Thanks to our Donors and Volunteers

 Advocating for the safety and welfare of athletes requires persistent and passionate efforts over time – being there every day to help athletes and their parents who are confronting the distress and pain of abuse, sexual harassment, and other coach, peer or adult leader misconduct. Too often there is no place to go, especially when a club is without an Athlete Welfare Advocate to advise or stand up against other adults on behalf of an abused athlete. In addition to helping victims of abuse, Safe4Athletes is pushing national sport governing bodies to have stronger membership requirements, for sports clubs and individual members. Even more important is the need to create public lists of banned coaches so parents and athletes are aware of sexual predators or others who have been guilty of misconduct with athletes.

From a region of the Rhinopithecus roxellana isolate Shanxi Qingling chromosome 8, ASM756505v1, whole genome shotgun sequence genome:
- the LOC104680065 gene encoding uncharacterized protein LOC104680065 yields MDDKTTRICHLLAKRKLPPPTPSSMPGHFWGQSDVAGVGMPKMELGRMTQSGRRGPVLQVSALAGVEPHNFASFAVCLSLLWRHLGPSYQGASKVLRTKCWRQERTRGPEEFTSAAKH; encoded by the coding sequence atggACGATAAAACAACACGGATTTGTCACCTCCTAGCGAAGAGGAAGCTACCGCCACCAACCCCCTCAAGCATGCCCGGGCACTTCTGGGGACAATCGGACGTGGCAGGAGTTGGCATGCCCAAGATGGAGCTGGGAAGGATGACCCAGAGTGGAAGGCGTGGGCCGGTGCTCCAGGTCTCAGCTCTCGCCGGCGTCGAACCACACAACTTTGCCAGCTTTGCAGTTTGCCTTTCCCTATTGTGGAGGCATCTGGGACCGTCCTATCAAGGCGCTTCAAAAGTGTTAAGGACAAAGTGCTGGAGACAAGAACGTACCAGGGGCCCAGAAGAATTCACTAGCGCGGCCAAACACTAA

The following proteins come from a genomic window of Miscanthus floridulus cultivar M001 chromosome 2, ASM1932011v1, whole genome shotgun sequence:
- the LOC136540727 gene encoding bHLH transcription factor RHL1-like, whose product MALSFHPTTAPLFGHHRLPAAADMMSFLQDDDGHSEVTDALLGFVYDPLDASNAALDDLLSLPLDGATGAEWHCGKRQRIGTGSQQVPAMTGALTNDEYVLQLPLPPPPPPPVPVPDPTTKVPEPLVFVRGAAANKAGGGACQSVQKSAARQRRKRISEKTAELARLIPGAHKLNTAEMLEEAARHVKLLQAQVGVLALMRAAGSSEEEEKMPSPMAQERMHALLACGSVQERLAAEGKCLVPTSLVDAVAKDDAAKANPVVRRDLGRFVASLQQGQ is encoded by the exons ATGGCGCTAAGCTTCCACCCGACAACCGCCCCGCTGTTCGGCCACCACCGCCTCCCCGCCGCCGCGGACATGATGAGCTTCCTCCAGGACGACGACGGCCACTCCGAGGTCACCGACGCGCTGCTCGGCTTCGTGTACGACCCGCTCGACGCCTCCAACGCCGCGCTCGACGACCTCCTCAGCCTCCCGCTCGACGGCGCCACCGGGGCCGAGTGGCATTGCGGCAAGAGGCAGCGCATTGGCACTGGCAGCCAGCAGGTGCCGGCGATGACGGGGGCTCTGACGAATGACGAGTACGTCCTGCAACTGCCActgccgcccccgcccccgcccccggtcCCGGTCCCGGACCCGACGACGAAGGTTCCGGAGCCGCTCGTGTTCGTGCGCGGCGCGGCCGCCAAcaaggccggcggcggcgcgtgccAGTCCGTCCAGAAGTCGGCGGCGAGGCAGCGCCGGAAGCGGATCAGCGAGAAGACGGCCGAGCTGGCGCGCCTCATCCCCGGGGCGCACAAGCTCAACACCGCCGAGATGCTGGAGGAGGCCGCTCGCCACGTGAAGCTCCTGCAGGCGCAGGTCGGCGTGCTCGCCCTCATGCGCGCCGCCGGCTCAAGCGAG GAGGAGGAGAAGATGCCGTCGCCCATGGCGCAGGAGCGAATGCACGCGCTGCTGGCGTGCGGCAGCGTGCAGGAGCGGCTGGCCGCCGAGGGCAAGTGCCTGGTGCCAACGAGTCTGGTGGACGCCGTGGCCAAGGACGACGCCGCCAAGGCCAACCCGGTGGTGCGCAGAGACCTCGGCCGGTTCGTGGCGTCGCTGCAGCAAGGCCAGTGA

Safe4Athletes requires administrative and program staff and interns in order to perform these functions, funds to host and maintain our web site, funding for computers and other office equipment, monies to fund speakers at national conventions of sports organizations, funds for expenses ranging from operating our 800 number to printing and mailing brochures and other materials to urge sports clubs to adopt model policies.

Special thanks to our Board of Directors who give both their time and money and work diligently to gather the resources we need. 

We hope that you will help us continue our important work.  Whether it’s a gift to support our non-profit programs, a willingness to share our materials and newsletters with your friends, hosting a fundraiser and educational program in your sports community or home, serving on a committee, or volunteering to work on a project.

We would be grateful for your involvement.